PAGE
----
Xalyar and Crinkle ended up finding a C1 and a C3 which each had a low-sec static and either would make a better exit than the way we came in. Crinkle, with his 99 rescues of wisdom, was the first to point out that depending on what kind of ship the pilot had, a C1 could only take up to medium ships, and might be too small (we knew based on the fact that the pilot was lost in a C2, they couldn’t have a capital, but it could be a battleship). Xalyar reached out to the pilot to confirm, and found out it was a Drake. A C1 is indeed one of the places you can bring your Drake, so we decided on that as the first option for exit, with the C3 as a backup in case the end-of-life hole to the C1 collapsed.

Captain Crinkle

We organized ourselves for a 4-jump exit to low sec. I would be the warp-in point for the pilot to the wormhole out of the SAR system, as I was already there, and then I would sprint ahead to get what I thought was the final exit to low sec, but we ended up improvising on the way and I held up to take the 3rd jump instead, as Crinkle took the 2nd jump and Xalyar followed with the pilot. After the pilot made the jump past me into the C1 I ran ahead again into low sec to see what things looked like in local. Crinkle had found 2 in local a few minutes earlier, but when I splashed in it was deserted. Xalyar, with his 99 rescues of wisdom, immediately asked if there was a station there for the pilot to dock in, which there was not. I quickly checked that the next system in the direction of high sec had a station, and that’s the direction we pointed our pilot in when he reached the safety of K-space.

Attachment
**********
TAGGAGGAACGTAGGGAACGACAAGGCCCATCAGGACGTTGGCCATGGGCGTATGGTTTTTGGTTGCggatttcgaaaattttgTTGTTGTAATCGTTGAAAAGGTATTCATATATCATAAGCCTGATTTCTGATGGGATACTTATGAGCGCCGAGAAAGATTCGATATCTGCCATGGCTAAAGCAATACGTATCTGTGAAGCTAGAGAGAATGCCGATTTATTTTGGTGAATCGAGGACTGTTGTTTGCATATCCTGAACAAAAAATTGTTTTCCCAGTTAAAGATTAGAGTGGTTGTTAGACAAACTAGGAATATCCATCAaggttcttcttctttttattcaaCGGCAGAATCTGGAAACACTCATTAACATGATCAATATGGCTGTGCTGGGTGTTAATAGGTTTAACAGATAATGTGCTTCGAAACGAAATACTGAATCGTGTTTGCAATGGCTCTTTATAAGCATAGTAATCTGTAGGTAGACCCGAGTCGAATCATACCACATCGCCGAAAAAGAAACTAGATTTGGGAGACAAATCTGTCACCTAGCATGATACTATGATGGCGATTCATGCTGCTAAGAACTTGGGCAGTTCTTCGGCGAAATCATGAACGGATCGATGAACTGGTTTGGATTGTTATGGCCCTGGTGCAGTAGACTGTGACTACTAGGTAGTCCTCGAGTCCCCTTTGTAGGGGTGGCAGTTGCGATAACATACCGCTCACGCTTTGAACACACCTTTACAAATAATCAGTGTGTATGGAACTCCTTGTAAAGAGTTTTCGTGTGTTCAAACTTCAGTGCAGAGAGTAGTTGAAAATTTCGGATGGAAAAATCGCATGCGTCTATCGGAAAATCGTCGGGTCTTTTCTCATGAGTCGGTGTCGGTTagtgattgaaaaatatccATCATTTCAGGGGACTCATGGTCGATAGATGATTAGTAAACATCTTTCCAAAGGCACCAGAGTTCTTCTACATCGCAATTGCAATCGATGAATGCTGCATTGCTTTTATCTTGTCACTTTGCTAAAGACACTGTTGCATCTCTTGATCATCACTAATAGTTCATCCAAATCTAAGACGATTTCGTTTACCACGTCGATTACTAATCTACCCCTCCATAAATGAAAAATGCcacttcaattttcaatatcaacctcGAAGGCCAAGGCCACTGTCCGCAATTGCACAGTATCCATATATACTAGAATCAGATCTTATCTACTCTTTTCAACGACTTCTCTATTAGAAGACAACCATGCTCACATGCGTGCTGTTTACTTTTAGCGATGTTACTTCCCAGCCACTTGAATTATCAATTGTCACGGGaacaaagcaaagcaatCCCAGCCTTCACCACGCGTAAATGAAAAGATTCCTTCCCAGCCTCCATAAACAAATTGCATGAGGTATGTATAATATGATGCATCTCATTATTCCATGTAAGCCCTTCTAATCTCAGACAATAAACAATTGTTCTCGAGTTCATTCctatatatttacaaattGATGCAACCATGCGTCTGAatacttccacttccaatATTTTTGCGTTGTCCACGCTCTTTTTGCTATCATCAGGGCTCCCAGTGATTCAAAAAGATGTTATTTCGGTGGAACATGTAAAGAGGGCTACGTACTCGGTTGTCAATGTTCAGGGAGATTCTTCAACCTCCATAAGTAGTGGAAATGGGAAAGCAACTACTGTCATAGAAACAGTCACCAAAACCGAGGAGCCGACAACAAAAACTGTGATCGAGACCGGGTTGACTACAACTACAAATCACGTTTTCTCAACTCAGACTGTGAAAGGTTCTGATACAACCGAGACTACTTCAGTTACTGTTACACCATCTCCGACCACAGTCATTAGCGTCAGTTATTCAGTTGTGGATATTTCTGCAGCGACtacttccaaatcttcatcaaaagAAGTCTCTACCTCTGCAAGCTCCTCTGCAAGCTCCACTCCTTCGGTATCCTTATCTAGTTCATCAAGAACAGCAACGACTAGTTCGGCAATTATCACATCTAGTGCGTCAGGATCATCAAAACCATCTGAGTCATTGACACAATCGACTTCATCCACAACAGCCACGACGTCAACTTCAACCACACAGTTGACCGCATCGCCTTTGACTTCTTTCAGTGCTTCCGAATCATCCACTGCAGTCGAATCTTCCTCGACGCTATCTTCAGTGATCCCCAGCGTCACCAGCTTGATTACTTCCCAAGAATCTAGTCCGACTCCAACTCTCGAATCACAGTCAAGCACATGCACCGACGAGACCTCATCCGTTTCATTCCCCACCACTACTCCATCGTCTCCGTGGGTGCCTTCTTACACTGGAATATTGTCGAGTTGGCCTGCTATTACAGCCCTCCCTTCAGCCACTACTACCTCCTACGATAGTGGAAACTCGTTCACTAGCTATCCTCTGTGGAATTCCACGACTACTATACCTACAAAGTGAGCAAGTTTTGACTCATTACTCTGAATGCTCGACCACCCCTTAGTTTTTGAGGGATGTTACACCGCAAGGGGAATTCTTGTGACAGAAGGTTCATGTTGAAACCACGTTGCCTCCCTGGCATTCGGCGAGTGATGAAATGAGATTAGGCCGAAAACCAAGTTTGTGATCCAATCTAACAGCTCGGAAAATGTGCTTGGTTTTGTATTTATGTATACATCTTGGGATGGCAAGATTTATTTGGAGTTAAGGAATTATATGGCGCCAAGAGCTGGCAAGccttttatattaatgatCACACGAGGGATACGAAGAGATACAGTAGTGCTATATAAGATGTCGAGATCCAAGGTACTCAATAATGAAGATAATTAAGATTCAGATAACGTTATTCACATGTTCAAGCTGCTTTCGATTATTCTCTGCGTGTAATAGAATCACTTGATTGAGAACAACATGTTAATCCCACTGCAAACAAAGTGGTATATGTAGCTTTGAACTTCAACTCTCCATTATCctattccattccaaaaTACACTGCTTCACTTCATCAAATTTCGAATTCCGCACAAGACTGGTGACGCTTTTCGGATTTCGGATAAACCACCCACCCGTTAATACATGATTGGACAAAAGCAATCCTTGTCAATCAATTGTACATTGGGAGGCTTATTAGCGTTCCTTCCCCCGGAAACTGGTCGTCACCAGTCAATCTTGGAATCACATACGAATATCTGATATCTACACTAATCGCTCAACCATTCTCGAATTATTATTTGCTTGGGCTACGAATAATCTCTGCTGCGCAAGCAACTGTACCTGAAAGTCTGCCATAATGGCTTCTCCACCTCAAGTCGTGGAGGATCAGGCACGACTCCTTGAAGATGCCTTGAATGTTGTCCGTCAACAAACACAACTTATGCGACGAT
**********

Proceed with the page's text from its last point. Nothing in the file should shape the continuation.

It was at this point after we waved o7 to the pilot, and were commenting on how smoothly that extraction had gone, when we realized Xalyar and Crinkle had done their 100th rescue together. And I was overcome with honor to have accompanied them, especially on a rescue that had benefited so much from teamwork and experience. Surely this deserved some more acknowledgement beyond the glittering Beacon of Anoikis Medal they will be receiving for their incredible achievement, so here I am to tell you more about them.

Xalyar

From the time I joined Signal Cartel it was my dream to be a rescuer, and Xalyar and Crinkle took me under their respective wings and answered my questions and included me when my explorations crossed paths with rescues. Crinkle taught the class I took on rescue cache placement shortly after I joined the corp, and while he didn’t teach my class, I have had the privilege to sit in on Xalyar’s 911 operator training course to see the guidance he gives our new trainees. During my time as a 911 operator Crinkle and Xalyar were always around to provide guidance on those trickier calls, and to make sure rescues were running smoothly. Even when I became a rescue coordinator with them, I’ve always looked to them to have the definitive answer to the even trickier questions. They’ve just recently been promoted to the title of ESR Manager, to reflect their seniority among the coordinators and the special role they’ve taken over time to help ESR Director Igaze handle the increasing workload as our rescue program grows.